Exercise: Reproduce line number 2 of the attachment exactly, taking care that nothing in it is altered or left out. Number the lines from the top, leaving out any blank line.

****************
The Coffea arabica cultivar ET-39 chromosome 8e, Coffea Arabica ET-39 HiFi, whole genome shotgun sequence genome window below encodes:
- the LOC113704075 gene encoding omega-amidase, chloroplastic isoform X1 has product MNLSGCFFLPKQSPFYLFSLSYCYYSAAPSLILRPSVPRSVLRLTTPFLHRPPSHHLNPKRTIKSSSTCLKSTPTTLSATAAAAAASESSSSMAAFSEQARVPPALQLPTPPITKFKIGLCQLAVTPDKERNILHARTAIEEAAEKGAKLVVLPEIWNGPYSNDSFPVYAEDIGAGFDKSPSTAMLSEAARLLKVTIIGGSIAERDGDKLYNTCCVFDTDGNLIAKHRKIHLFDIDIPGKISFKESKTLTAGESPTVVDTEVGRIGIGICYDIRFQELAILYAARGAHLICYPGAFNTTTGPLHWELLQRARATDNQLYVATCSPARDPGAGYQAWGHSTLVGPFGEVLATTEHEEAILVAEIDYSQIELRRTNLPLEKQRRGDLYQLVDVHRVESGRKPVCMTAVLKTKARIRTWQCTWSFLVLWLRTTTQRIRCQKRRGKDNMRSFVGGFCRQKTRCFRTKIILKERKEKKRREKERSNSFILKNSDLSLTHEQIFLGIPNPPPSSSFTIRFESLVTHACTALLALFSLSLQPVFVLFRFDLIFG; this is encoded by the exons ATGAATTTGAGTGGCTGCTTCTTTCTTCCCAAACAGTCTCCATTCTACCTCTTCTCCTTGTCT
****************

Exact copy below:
- the LOC113704075 gene encoding omega-amidase, chloroplastic isoform X1 has product MNLSGCFFLPKQSPFYLFSLSYCYYSAAPSLILRPSVPRSVLRLTTPFLHRPPSHHLNPKRTIKSSSTCLKSTPTTLSATAAAAAASESSSSMAAFSEQARVPPALQLPTPPITKFKIGLCQLAVTPDKERNILHARTAIEEAAEKGAKLVVLPEIWNGPYSNDSFPVYAEDIGAGFDKSPSTAMLSEAARLLKVTIIGGSIAERDGDKLYNTCCVFDTDGNLIAKHRKIHLFDIDIPGKISFKESKTLTAGESPTVVDTEVGRIGIGICYDIRFQELAILYAARGAHLICYPGAFNTTTGPLHWELLQRARATDNQLYVATCSPARDPGAGYQAWGHSTLVGPFGEVLATTEHEEAILVAEIDYSQIELRRTNLPLEKQRRGDLYQLVDVHRVESGRKPVCMTAVLKTKARIRTWQCTWSFLVLWLRTTTQRIRCQKRRGKDNMRSFVGGFCRQKTRCFRTKIILKERKEKKRREKERSNSFILKNSDLSLTHEQIFLGIPNPPPSSSFTIRFESLVTHACTALLALFSLSLQPVFVLFRFDLIFG; this is encoded by the exons ATGAATTTGAGTGGCTGCTTCTTTCTTCCCAAACAGTCTCCATTCTACCTCTTCTCCTTGTCT